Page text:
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Microsoft expands Bing AI-powered search offering with new image capabilities

As it looks to get ahead of Google, Microsoft has added more features to its search engine and is introducing plug-ins.

By Matthew Gooding

Microsoft has announced new additions to its AI-powered Bing search engine, which will now be able to deliver users visual outputs to their queries, as well as text. MSFT is banking on the AI additions, powered by the technology behind ChatGPT, to help Bing get a foothold in the search market, which is currently dominated by Google.

Microsoft has revealed new AI-powered updates to its Bing search engine. (Photo courtesy of Microsoft)

A new version of Bing was launched in February featuring a host of AI tools built on Prometheus, a modified version of OpenAI’s large language model, GPT-4, the technology that powers ChatGPT.

This has been in limited preview since then, and today’s announcement marks a move to what MSFT refers to as an “open preview”, which means anyone who registers can try out the service without having to join a waiting list.

What’s new in the latest Bing AI update?

The update will see Bing move from providing text responses to queries to what Microsoft describes as a “richer experience”. “More visual answers including charts and graphs and updated formatting of answers” will help users “find the information [they] seek more easily,” today’s announcement says.

Microsoft says it is working on providing multi-modal support in Bing, which will allow users to input an image and search for related information. However, this is not yet available and the company has not provided a timeline for when it might appear.

Elsewhere, Microsoft is making search query history available on Bing, rather than confining users to a single chat session, and says it plans to introduce plug-ins which will allow developers to tap into the system’s capabilities and integrate it with their own products via APIs. OpenAI added plug-ins to ChatGPT in March, which enables the chatbot to access platforms like restaurant booking service OpenTable.

Yusuf Mehdi, corporate vice president, and consumer chief marketing officer at Microsoft, said the company is aiming to “reinvent the future of search” with what it refers to as “Copilot for web”. He says the changes to Bing and the introduction of AI are “fundamentally changing the way people find information”.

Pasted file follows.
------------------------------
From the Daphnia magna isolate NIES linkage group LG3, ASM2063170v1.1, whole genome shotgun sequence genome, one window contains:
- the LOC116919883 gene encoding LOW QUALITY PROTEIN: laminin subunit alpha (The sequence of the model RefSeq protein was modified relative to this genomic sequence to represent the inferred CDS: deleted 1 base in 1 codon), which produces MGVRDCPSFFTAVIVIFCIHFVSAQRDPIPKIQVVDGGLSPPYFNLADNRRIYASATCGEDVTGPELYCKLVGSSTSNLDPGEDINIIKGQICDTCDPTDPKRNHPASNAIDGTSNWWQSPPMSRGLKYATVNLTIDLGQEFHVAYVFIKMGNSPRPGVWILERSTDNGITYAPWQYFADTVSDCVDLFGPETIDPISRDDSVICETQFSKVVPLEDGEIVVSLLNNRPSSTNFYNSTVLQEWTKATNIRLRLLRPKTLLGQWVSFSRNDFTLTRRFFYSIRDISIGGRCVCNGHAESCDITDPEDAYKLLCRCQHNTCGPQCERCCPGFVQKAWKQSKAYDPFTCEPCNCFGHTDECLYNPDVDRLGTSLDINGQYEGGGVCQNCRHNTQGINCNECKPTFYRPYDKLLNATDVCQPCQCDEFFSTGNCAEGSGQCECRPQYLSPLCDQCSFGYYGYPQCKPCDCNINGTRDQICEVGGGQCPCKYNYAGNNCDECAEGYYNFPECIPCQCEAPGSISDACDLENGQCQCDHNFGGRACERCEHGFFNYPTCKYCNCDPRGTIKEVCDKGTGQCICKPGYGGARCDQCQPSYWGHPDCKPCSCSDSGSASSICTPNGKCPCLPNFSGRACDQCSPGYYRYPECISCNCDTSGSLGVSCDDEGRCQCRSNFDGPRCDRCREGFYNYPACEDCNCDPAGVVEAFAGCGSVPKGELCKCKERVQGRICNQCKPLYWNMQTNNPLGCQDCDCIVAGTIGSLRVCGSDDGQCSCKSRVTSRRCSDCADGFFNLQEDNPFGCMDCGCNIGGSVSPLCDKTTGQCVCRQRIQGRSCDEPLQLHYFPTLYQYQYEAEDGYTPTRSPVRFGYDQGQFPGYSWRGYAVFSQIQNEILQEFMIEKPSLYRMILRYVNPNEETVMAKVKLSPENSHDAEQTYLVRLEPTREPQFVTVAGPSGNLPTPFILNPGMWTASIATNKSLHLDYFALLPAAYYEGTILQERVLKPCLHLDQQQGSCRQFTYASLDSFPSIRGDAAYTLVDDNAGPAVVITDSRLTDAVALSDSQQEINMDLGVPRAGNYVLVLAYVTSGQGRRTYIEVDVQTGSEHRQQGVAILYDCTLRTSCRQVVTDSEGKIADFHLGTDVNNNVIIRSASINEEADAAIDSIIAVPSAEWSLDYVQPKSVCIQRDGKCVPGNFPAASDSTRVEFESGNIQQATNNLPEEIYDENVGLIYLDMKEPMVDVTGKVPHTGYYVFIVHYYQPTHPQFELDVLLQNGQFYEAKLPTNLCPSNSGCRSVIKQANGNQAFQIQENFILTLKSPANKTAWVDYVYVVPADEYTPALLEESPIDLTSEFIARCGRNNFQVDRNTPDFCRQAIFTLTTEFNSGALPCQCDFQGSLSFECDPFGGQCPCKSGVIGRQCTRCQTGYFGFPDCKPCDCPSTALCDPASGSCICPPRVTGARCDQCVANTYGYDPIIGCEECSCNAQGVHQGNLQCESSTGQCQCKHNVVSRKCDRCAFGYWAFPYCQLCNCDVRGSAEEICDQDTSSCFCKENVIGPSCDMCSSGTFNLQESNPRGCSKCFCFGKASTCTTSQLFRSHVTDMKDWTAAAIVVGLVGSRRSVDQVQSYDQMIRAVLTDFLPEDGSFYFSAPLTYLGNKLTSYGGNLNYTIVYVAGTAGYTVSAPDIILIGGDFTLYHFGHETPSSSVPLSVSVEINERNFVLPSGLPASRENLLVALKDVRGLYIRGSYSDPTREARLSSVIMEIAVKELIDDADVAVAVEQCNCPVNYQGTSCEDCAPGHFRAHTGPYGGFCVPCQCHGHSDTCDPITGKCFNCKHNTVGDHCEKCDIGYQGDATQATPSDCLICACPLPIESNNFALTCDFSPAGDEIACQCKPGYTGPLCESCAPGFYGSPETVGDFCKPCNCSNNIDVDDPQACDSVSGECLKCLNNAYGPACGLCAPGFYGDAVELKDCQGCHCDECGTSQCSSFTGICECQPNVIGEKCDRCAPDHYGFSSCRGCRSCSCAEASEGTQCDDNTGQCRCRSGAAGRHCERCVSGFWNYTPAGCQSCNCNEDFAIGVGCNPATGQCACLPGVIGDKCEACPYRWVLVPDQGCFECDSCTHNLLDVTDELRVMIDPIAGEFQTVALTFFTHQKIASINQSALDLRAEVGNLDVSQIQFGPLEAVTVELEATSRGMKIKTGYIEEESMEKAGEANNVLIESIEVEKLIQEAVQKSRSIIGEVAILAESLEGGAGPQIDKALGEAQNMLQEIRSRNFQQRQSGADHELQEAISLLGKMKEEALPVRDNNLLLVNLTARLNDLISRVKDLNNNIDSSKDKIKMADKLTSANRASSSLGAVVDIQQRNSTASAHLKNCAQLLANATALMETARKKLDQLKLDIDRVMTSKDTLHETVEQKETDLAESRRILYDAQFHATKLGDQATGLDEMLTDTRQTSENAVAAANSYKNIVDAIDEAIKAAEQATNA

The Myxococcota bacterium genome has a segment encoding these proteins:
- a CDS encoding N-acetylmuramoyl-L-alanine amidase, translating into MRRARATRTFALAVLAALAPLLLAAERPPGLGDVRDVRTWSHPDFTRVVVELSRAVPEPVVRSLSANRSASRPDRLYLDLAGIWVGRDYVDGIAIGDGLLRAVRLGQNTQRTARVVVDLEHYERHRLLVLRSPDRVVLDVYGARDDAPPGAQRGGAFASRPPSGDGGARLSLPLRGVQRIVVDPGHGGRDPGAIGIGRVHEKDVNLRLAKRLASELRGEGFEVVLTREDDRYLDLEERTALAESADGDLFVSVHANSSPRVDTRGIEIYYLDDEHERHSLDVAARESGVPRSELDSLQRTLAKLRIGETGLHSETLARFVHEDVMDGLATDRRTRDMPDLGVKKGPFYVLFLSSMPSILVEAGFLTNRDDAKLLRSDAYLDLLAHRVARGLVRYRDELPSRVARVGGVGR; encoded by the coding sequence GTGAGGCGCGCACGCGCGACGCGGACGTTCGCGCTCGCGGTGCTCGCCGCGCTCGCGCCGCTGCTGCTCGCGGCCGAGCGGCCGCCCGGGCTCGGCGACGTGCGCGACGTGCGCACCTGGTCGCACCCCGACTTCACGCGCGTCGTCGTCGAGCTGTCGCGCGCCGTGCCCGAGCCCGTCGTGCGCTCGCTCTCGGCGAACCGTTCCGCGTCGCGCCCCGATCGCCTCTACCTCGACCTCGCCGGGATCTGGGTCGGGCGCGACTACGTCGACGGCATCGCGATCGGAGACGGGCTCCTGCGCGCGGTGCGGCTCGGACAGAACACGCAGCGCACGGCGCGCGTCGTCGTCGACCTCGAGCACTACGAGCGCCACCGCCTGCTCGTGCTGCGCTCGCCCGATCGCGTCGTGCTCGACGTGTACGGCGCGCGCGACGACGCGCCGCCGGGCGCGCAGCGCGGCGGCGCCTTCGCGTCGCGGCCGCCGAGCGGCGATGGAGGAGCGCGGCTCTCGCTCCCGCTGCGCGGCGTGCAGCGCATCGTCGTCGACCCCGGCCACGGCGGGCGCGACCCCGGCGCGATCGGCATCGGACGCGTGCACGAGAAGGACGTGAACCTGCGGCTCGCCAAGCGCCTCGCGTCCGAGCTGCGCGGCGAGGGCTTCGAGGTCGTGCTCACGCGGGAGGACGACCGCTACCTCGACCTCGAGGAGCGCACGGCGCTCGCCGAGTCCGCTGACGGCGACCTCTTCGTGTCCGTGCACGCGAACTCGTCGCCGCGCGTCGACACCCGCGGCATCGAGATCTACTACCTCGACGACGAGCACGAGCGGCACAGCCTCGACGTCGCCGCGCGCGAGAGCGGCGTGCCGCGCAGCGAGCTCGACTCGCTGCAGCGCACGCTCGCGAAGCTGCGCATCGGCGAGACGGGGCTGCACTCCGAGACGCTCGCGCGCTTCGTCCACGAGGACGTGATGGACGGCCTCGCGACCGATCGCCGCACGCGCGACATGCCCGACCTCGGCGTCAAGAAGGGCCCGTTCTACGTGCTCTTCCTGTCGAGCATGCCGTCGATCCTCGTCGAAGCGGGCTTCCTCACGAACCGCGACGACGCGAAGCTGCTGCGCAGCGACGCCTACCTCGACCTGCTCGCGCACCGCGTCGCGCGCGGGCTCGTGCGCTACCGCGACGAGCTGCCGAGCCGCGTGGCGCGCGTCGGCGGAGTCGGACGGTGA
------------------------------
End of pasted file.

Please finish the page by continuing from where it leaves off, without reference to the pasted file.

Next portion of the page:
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Can AI help Bing to beat Google in the search market?

As an early backer of OpenAI, Microsoft has been reaping the rewards of the success of ChatGPT, and invested a reported $10bn in the company in January. As a result of the partnership, OpenAI’s models have underpinned AI-powered changes to Microsoft’s portfolio under the Copilot brand.

This includes Copilot for Work, which integrates AI into the company’s Teams messaging platform, Office 365 productivity suite and Dynamics 365 CRM system.

When it comes to search, Bing has stolen a march on market leader Google when it comes to AI, but still has a long way to go if it is to claim a significant share of the market. While Mehdi trumpets the fact that Bing now has 100 million daily active users, this is still a drop in the ocean compared to the one billion people who run queries through Google every day.

Google is making moves of its own when it comes to AI, having launched its own chatbot Bard, a ChatGPT competitor, in February. Built on the company’s PaLM large language AI model, Bard is likely to form the basis of an AI-based search engine for Google, with the New York Times reporting last month that such a system is in development. However, it apparently has no clear timeline for release.

Read more: Rishi Sunak declines to back UK large language AI model

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